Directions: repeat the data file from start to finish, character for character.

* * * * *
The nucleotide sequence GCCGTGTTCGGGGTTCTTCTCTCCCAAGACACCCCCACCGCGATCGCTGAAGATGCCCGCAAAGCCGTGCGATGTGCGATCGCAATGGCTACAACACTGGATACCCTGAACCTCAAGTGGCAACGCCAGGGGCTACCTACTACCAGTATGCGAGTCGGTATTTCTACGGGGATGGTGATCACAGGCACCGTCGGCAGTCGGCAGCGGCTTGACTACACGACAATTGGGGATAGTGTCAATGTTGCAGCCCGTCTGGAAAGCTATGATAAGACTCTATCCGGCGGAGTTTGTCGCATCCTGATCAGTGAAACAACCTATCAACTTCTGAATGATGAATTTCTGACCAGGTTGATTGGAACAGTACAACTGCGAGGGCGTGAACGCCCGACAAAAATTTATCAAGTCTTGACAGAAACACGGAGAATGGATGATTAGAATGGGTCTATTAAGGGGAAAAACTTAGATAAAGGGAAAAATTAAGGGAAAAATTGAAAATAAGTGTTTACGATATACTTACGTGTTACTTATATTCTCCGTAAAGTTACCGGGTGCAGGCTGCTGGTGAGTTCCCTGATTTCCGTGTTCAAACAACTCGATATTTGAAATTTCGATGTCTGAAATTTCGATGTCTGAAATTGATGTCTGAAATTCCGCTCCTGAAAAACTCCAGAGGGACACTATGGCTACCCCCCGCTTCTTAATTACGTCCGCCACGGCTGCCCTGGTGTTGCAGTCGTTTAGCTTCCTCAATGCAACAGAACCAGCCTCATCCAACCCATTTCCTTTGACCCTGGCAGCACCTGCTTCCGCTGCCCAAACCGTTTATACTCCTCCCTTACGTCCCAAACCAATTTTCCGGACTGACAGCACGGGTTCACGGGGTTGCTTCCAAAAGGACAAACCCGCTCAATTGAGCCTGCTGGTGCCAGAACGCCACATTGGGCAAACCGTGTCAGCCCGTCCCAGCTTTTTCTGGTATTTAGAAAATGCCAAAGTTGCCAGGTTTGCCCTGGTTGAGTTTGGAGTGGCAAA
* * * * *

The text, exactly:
The nucleotide sequence GCCGTGTTCGGGGTTCTTCTCTCCCAAGACACCCCCACCGCGATCGCTGAAGATGCCCGCAAAGCCGTGCGATGTGCGATCGCAATGGCTACAACACTGGATACCCTGAACCTCAAGTGGCAACGCCAGGGGCTACCTACTACCAGTATGCGAGTCGGTATTTCTACGGGGATGGTGATCACAGGCACCGTCGGCAGTCGGCAGCGGCTTGACTACACGACAATTGGGGATAGTGTCAATGTTGCAGCCCGTCTGGAAAGCTATGATAAGACTCTATCCGGCGGAGTTTGTCGCATCCTGATCAGTGAAACAACCTATCAACTTCTGAATGATGAATTTCTGACCAGGTTGATTGGAACAGTACAACTGCGAGGGCGTGAACGCCCGACAAAAATTTATCAAGTCTTGACAGAAACACGGAGAATGGATGATTAGAATGGGTCTATTAAGGGGAAAAACTTAGATAAAGGGAAAAATTAAGGGAAAAATTGAAAATAAGTGTTTACGATATACTTACGTGTTACTTATATTCTCCGTAAAGTTACCGGGTGCAGGCTGCTGGTGAGTTCCCTGATTTCCGTGTTCAAACAACTCGATATTTGAAATTTCGATGTCTGAAATTTCGATGTCTGAAATTGATGTCTGAAATTCCGCTCCTGAAAAACTCCAGAGGGACACTATGGCTACCCCCCGCTTCTTAATTACGTCCGCCACGGCTGCCCTGGTGTTGCAGTCGTTTAGCTTCCTCAATGCAACAGAACCAGCCTCATCCAACCCATTTCCTTTGACCCTGGCAGCACCTGCTTCCGCTGCCCAAACCGTTTATACTCCTCCCTTACGTCCCAAACCAATTTTCCGGACTGACAGCACGGGTTCACGGGGTTGCTTCCAAAAGGACAAACCCGCTCAATTGAGCCTGCTGGTGCCAGAACGCCACATTGGGCAAACCGTGTCAGCCCGTCCCAGCTTTTTCTGGTATTTAGAAAATGCCAAAGTTGCCAGGTTTGCCCTGGTTGAGTTTGGAGTGGCAAA